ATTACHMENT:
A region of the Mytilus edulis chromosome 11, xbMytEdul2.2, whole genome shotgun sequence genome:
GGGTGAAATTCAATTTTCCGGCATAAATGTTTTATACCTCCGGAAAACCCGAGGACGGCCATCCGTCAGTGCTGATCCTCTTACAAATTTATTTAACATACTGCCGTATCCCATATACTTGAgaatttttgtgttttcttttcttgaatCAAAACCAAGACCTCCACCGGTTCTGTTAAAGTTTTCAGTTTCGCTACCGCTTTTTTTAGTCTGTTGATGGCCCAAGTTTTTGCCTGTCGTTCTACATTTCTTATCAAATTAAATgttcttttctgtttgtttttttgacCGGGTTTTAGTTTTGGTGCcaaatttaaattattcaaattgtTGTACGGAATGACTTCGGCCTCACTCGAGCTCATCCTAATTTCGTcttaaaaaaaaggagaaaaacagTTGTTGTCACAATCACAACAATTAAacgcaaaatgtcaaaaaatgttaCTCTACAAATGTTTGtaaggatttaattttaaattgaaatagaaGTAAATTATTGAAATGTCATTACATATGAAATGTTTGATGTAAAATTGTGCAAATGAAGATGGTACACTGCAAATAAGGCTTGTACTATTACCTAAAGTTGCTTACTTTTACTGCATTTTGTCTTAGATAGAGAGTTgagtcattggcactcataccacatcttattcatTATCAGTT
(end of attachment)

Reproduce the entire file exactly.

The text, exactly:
A region of the Mytilus edulis chromosome 11, xbMytEdul2.2, whole genome shotgun sequence genome:
GGGTGAAATTCAATTTTCCGGCATAAATGTTTTATACCTCCGGAAAACCCGAGGACGGCCATCCGTCAGTGCTGATCCTCTTACAAATTTATTTAACATACTGCCGTATCCCATATACTTGAgaatttttgtgttttcttttcttgaatCAAAACCAAGACCTCCACCGGTTCTGTTAAAGTTTTCAGTTTCGCTACCGCTTTTTTTAGTCTGTTGATGGCCCAAGTTTTTGCCTGTCGTTCTACATTTCTTATCAAATTAAATgttcttttctgtttgtttttttgacCGGGTTTTAGTTTTGGTGCcaaatttaaattattcaaattgtTGTACGGAATGACTTCGGCCTCACTCGAGCTCATCCTAATTTCGTcttaaaaaaaaggagaaaaacagTTGTTGTCACAATCACAACAATTAAacgcaaaatgtcaaaaaatgttaCTCTACAAATGTTTGtaaggatttaattttaaattgaaatagaaGTAAATTATTGAAATGTCATTACATATGAAATGTTTGATGTAAAATTGTGCAAATGAAGATGGTACACTGCAAATAAGGCTTGTACTATTACCTAAAGTTGCTTACTTTTACTGCATTTTGTCTTAGATAGAGAGTTgagtcattggcactcataccacatcttattcatTATCAGTT